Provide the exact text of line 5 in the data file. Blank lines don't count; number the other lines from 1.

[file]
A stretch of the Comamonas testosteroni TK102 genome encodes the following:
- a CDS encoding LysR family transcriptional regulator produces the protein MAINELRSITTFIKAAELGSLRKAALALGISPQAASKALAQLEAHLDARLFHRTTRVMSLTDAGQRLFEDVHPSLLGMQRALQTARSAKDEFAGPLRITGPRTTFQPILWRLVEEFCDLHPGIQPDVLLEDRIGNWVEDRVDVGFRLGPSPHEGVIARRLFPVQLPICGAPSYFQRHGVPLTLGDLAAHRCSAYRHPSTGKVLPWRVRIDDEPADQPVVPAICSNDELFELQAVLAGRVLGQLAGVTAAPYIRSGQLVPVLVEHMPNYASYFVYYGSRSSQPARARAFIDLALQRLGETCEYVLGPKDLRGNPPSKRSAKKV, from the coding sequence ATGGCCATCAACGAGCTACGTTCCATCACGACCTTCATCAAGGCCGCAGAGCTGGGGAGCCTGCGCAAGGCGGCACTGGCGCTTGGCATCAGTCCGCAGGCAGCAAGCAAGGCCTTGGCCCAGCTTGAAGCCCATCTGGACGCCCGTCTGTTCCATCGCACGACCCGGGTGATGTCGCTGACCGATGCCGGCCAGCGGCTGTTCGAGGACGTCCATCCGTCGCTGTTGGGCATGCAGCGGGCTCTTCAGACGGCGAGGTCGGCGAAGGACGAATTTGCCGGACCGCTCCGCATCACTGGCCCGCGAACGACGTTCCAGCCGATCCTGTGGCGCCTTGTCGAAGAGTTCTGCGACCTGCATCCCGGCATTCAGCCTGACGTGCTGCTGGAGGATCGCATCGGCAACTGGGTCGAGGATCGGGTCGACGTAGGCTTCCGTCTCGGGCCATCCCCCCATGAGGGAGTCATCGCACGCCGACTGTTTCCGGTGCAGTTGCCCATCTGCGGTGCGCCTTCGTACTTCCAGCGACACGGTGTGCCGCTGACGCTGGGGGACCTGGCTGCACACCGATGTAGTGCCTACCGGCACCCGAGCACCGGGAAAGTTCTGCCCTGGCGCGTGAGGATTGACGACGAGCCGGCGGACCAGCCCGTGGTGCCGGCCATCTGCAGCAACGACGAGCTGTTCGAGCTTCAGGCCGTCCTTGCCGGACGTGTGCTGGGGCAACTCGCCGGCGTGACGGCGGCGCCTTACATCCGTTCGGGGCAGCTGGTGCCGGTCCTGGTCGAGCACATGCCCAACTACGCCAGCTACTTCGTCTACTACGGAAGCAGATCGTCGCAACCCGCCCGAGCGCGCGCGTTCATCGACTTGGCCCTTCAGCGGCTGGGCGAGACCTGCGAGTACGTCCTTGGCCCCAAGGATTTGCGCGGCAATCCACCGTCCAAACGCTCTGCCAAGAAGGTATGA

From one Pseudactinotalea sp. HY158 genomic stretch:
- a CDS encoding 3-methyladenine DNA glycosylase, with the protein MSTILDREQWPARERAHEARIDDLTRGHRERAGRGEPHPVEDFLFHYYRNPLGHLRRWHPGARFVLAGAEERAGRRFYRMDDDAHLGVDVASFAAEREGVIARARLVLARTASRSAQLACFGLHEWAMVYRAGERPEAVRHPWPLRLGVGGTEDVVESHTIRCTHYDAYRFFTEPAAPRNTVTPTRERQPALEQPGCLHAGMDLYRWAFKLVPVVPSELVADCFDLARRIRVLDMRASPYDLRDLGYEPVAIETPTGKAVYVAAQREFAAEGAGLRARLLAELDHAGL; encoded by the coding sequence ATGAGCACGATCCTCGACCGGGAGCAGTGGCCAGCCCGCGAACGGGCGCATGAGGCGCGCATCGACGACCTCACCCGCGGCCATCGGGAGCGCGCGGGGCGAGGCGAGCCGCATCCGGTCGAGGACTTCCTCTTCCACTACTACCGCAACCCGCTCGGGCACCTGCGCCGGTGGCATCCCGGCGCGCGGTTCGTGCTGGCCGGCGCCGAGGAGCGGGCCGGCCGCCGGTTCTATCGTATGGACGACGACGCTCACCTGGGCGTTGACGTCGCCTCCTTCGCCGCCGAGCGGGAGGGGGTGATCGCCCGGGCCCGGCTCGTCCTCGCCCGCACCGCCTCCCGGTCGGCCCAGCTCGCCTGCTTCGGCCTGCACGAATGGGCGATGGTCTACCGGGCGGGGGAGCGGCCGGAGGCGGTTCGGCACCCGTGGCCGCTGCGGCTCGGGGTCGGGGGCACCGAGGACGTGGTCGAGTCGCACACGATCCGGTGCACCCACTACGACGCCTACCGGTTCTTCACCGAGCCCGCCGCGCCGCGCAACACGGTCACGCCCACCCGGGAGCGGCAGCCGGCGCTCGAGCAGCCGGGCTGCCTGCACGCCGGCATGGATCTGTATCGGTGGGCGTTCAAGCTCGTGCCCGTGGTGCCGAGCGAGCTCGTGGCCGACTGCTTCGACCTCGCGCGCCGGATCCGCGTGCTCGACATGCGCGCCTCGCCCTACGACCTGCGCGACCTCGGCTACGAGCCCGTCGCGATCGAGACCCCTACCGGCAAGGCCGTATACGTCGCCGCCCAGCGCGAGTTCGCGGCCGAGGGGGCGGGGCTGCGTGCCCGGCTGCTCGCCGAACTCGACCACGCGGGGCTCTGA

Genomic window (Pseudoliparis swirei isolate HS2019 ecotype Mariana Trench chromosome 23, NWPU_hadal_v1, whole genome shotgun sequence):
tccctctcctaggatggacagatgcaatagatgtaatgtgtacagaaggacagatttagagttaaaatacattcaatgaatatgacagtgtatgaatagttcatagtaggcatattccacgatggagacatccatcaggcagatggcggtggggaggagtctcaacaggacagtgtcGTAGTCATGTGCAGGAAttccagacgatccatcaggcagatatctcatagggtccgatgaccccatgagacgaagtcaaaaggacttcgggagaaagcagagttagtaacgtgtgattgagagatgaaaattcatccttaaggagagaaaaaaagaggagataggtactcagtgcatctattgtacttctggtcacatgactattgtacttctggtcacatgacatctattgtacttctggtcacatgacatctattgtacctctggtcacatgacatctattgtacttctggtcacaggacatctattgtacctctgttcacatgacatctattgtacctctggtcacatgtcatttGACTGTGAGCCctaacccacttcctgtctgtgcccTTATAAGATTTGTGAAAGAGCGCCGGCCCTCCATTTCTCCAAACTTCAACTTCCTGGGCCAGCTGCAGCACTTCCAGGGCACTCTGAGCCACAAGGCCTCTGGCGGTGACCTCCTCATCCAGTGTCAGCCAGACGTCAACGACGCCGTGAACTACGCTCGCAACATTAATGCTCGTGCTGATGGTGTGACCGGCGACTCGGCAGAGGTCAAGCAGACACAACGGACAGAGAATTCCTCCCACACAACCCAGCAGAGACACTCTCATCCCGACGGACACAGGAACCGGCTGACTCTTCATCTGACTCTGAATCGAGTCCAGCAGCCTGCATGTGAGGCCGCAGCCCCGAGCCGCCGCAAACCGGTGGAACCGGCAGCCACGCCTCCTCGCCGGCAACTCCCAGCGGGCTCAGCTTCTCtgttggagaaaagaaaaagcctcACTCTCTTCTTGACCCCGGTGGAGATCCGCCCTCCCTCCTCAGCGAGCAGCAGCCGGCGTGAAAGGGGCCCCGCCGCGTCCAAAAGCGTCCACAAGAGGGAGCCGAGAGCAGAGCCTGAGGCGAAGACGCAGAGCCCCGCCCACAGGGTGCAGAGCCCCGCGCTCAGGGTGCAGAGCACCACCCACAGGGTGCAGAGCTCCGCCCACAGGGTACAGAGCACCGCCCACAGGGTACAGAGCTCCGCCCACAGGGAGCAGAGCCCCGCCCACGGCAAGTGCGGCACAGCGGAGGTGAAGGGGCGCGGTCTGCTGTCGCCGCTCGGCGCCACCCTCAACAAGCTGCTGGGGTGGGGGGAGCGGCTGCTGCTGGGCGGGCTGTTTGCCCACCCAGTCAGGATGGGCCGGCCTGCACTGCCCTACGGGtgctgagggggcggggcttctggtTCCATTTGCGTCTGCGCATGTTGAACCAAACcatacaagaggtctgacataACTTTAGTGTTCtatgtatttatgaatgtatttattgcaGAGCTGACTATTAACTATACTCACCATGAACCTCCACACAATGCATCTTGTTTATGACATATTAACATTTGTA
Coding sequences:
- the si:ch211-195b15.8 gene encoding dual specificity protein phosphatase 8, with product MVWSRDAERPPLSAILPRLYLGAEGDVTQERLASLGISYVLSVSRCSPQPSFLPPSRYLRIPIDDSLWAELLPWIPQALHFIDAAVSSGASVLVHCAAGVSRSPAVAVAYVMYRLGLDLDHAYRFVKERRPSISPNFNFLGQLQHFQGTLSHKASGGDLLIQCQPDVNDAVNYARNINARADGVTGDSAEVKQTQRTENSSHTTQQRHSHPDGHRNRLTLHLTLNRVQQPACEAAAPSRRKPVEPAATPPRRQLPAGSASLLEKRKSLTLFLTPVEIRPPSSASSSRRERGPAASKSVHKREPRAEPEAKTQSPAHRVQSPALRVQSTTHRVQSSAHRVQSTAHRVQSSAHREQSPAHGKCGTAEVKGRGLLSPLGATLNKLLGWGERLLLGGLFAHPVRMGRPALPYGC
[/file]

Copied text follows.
Genomic window (Pseudoliparis swirei isolate HS2019 ecotype Mariana Trench chromosome 23, NWPU_hadal_v1, whole genome shotgun sequence):